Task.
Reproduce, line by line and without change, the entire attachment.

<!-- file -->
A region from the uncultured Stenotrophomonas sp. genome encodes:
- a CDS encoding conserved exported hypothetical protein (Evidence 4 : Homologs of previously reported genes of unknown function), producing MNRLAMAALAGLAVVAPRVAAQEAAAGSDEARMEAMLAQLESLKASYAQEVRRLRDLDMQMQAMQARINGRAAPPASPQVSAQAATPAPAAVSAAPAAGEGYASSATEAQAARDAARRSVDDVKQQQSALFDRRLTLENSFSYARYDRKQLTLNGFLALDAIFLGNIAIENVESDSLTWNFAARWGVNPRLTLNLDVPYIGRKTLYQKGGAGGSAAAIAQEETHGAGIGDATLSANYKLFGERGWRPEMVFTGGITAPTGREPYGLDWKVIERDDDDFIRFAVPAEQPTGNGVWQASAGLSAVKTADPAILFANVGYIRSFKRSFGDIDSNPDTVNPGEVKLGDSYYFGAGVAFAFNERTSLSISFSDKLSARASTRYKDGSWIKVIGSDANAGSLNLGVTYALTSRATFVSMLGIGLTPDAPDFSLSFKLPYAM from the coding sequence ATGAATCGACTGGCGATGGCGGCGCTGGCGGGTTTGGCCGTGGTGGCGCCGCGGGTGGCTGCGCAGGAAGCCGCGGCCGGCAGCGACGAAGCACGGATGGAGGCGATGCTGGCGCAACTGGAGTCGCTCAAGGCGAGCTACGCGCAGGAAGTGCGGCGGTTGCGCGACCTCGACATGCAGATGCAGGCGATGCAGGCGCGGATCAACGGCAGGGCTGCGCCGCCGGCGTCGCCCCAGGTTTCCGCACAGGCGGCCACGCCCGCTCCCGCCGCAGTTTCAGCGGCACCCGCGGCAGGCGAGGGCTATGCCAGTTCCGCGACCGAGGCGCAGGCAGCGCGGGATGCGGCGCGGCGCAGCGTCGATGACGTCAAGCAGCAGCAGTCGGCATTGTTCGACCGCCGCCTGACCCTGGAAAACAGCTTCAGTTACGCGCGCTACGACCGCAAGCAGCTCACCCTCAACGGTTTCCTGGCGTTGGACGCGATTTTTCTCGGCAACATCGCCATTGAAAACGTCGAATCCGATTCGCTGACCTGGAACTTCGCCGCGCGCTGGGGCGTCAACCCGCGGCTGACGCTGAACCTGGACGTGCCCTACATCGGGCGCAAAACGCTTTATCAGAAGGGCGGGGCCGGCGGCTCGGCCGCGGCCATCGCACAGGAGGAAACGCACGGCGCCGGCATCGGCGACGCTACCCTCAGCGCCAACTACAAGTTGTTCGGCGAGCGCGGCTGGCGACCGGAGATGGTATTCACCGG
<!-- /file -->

A region from the uncultured Stenotrophomonas sp. genome encodes:
- a CDS encoding conserved exported hypothetical protein (Evidence 4 : Homologs of previously reported genes of unknown function), producing MNRLAMAALAGLAVVAPRVAAQEAAAGSDEARMEAMLAQLESLKASYAQEVRRLRDLDMQMQAMQARINGRAAPPASPQVSAQAATPAPAAVSAAPAAGEGYASSATEAQAARDAARRSVDDVKQQQSALFDRRLTLENSFSYARYDRKQLTLNGFLALDAIFLGNIAIENVESDSLTWNFAARWGVNPRLTLNLDVPYIGRKTLYQKGGAGGSAAAIAQEETHGAGIGDATLSANYKLFGERGWRPEMVFTGGITAPTGREPYGLDWKVIERDDDDFIRFAVPAEQPTGNGVWQASAGLSAVKTADPAILFANVGYIRSFKRSFGDIDSNPDTVNPGEVKLGDSYYFGAGVAFAFNERTSLSISFSDKLSARASTRYKDGSWIKVIGSDANAGSLNLGVTYALTSRATFVSMLGIGLTPDAPDFSLSFKLPYAM from the coding sequence ATGAATCGACTGGCGATGGCGGCGCTGGCGGGTTTGGCCGTGGTGGCGCCGCGGGTGGCTGCGCAGGAAGCCGCGGCCGGCAGCGACGAAGCACGGATGGAGGCGATGCTGGCGCAACTGGAGTCGCTCAAGGCGAGCTACGCGCAGGAAGTGCGGCGGTTGCGCGACCTCGACATGCAGATGCAGGCGATGCAGGCGCGGATCAACGGCAGGGCTGCGCCGCCGGCGTCGCCCCAGGTTTCCGCACAGGCGGCCACGCCCGCTCCCGCCGCAGTTTCAGCGGCACCCGCGGCAGGCGAGGGCTATGCCAGTTCCGCGACCGAGGCGCAGGCAGCGCGGGATGCGGCGCGGCGCAGCGTCGATGACGTCAAGCAGCAGCAGTCGGCATTGTTCGACCGCCGCCTGACCCTGGAAAACAGCTTCAGTTACGCGCGCTACGACCGCAAGCAGCTCACCCTCAACGGTTTCCTGGCGTTGGACGCGATTTTTCTCGGCAACATCGCCATTGAAAACGTCGAATCCGATTCGCTGACCTGGAACTTCGCCGCGCGCTGGGGCGTCAACCCGCGGCTGACGCTGAACCTGGACGTGCCCTACATCGGGCGCAAAACGCTTTATCAGAAGGGCGGGGCCGGCGGCTCGGCCGCGGCCATCGCACAGGAGGAAACGCACGGCGCCGGCATCGGCGACGCTACCCTCAGCGCCAACTACAAGTTGTTCGGCGAGCGCGGCTGGCGACCGGAGATGGTATTCACCGG